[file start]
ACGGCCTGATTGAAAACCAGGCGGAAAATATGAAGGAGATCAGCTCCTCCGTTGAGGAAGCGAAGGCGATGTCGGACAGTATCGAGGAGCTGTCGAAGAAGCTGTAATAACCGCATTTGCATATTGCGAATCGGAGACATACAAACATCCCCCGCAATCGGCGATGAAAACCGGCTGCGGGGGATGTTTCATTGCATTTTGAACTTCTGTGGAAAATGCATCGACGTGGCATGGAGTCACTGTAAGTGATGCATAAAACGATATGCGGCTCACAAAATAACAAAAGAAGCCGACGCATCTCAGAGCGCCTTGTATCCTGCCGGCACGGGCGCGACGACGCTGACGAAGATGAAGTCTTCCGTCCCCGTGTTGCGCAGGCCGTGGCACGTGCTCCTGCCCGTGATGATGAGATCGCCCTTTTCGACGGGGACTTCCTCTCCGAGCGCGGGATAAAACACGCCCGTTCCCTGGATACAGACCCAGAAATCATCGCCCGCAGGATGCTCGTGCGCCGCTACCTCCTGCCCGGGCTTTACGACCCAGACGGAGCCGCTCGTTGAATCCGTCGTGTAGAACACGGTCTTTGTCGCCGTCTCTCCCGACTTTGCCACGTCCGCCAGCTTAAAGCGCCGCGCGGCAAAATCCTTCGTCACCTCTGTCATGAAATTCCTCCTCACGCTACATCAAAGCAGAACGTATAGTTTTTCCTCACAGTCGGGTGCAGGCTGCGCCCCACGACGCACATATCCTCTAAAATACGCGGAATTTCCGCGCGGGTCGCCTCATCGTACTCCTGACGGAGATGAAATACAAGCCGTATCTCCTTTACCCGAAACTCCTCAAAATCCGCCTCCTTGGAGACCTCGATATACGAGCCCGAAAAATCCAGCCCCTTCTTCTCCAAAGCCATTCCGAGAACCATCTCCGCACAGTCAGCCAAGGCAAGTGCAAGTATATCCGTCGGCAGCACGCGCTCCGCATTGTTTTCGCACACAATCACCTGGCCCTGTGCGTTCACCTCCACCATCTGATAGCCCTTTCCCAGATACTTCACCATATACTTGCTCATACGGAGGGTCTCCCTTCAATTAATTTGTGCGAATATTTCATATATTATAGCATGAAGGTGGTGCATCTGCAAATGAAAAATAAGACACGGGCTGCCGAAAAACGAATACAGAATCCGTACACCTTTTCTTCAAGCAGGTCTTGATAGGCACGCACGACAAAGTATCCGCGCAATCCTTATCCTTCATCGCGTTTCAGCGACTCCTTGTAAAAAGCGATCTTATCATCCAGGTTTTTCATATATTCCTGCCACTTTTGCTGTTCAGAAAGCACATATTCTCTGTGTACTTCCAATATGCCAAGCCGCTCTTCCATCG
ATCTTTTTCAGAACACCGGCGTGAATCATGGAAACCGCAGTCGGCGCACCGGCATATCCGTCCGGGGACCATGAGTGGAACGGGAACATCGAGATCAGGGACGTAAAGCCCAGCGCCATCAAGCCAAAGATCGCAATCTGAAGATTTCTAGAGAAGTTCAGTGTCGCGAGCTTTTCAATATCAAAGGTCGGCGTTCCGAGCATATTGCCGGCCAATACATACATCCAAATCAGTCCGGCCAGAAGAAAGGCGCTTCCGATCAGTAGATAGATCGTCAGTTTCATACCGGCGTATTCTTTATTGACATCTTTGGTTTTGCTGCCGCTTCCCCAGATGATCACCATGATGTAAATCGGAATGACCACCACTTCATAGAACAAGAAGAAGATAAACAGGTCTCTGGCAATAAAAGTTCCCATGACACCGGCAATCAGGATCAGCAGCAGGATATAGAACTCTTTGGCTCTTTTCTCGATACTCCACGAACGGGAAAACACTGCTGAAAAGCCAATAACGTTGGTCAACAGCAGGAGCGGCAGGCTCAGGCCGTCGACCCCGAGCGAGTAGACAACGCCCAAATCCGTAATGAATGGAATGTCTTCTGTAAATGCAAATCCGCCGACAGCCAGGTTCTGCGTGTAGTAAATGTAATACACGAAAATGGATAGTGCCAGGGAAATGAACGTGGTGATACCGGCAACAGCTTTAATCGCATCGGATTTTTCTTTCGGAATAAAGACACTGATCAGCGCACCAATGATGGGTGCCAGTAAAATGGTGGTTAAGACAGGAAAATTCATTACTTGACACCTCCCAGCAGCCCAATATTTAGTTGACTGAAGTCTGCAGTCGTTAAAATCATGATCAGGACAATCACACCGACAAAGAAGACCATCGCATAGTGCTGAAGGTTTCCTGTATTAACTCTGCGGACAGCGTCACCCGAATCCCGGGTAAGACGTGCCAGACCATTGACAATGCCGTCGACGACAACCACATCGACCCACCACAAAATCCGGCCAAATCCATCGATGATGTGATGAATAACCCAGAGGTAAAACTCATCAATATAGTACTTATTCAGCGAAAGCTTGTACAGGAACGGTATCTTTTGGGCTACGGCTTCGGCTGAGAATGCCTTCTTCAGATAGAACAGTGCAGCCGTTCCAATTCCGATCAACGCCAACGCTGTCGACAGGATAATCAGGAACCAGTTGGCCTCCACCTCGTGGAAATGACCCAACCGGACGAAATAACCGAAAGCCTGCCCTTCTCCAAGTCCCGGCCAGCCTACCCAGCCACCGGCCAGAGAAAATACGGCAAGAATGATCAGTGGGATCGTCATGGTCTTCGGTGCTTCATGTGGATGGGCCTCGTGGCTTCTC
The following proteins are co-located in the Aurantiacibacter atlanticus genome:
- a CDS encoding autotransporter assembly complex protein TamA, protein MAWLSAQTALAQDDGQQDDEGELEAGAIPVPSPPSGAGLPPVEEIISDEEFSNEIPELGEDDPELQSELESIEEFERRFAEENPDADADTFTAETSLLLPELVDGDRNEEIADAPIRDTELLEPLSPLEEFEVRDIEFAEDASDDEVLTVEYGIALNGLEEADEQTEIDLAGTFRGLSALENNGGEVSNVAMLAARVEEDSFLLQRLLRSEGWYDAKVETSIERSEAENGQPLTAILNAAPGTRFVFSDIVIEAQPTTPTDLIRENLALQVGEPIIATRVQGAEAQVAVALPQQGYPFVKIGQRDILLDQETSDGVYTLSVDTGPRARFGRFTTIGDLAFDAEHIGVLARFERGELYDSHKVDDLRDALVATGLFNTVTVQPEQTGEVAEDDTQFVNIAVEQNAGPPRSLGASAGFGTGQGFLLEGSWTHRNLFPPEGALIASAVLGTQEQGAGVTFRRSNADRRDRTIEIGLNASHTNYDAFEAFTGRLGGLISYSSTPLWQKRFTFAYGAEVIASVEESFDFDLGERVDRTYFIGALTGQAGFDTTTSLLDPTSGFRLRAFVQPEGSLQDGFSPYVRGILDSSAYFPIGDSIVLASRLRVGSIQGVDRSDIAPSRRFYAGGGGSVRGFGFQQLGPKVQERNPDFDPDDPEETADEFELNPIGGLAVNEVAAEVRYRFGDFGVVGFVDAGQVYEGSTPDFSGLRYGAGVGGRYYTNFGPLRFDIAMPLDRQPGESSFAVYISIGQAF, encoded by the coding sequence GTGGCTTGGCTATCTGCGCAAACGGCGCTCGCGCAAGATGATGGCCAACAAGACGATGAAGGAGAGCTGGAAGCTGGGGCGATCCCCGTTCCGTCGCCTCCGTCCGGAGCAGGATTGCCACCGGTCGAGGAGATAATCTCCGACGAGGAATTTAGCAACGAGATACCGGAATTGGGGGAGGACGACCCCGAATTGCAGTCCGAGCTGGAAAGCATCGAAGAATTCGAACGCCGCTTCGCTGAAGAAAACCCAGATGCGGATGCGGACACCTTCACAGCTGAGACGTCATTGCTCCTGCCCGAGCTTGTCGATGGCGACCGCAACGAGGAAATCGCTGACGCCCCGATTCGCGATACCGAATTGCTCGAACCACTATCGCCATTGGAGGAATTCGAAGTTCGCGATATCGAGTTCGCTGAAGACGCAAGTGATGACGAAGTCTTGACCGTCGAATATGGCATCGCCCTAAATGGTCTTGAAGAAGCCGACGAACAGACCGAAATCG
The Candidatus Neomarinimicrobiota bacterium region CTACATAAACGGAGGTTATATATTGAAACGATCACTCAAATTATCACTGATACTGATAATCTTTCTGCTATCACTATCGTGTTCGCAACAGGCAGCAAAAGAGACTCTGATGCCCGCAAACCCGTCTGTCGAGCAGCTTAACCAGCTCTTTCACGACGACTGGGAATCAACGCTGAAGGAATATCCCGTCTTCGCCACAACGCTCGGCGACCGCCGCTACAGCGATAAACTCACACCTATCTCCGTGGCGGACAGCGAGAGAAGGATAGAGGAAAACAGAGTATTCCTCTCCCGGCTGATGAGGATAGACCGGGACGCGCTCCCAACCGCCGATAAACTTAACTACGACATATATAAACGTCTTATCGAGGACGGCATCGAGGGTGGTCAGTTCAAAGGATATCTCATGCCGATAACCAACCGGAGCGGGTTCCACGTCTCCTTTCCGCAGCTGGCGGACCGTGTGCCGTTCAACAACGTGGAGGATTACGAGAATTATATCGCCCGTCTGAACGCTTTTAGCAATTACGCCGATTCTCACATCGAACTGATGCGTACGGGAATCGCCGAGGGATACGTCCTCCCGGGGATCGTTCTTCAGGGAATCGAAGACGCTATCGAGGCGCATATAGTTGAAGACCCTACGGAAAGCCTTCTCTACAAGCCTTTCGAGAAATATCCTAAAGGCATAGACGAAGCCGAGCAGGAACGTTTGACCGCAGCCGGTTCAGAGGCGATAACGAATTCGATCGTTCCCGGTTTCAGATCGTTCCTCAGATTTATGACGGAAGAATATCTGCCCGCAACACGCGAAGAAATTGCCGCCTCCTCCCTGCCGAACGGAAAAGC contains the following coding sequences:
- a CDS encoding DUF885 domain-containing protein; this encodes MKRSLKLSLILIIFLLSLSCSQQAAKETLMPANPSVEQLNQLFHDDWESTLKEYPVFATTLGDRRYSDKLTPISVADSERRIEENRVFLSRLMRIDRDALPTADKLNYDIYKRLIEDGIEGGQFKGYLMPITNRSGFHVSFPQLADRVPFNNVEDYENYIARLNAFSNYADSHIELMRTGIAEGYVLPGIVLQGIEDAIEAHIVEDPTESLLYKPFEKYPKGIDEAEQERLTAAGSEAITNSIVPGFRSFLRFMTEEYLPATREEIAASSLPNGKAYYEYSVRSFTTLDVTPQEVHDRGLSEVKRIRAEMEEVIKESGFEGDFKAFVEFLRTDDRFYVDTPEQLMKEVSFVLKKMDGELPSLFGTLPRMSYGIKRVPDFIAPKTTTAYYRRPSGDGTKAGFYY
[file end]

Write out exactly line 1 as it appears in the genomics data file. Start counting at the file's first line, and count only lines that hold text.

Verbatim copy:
ACGGCCTGATTGAAAACCAGGCGGAAAATATGAAGGAGATCAGCTCCTCCGTTGAGGAAGCGAAGGCGATGTCGGACAGTATCGAGGAGCTGTCGAAGAAGCTGTAATAACCGCATTTGCATATTGCGAATCGGAGACATACAAACATCCCCCGCAATCGGCGATGAAAACCGGCTGCGGGGGATGTTTCATTGCATTTTGAACTTCTGTGGAAAATGCATCGACGTGGCATGGAGTCACTGTAAGTGATGCATAAAACGATATGCGGCTCACAAAATAACAAAAGAAGCCGACGCATCTCAGAGCGCCTTGTATCCTGCCGGCACGGGCGCGACGACGCTGACGAAGATGAAGTCTTCCGTCCCCGTGTTGCGCAGGCCGTGGCACGTGCTCCTGCCCGTGATGATGAGATCGCCCTTTTCGACGGGGACTTCCTCTCCGAGCGCGGGATAAAACACGCCCGTTCCCTGGATACAGACCCAGAAATCATCGCCCGCAGGATGCTCGTGCGCCGCTACCTCCTGCCCGGGCTTTACGACCCAGACGGAGCCGCTCGTTGAATCCGTCGTGTAGAACACGGTCTTTGTCGCCGTCTCTCCCGACTTTGCCACGTCCGCCAGCTTAAAGCGCCGCGCGGCAAAATCCTTCGTCACCTCTGTCATGAAATTCCTCCTCACGCTACATCAAAGCAGAACGTATAGTTTTTCCTCACAGTCGGGTGCAGGCTGCGCCCCACGACGCACATATCCTCTAAAATACGCGGAATTTCCGCGCGGGTCGCCTCATCGTACTCCTGACGGAGATGAAATACAAGCCGTATCTCCTTTACCCGAAACTCCTCAAAATCCGCCTCCTTGGAGACCTCGATATACGAGCCCGAAAAATCCAGCCCCTTCTTCTCCAAAGCCATTCCGAGAACCATCTCCGCACAGTCAGCCAAGGCAAGTGCAAGTATATCCGTCGGCAGCACGCGCTCCGCATTGTTTTCGCACACAATCACCTGGCCCTGTGCGTTCACCTCCACCATCTGATAGCCCTTTCCCAGATACTTCACCATATACTTGCTCATACGGAGGGTCTCCCTTCAATTAATTTGTGCGAATATTTCATATATTATAGCATGAAGGTGGTGCATCTGCAAATGAAAAATAAGACACGGGCTGCCGAAAAACGAATACAGAATCCGTACACCTTTTCTTCAAGCAGGTCTTGATAGGCACGCACGACAAAGTATCCGCGCAATCCTTATCCTTCATCGCGTTTCAGCGACTCCTTGTAAAAAGCGATCTTATCATCCAGGTTTTTCATATATTCCTGCCACTTTTGCTGTTCAGAAAGCACATATTCTCTGTGTACTTCCAATATGCCAAGCCGCTCTTCCATCG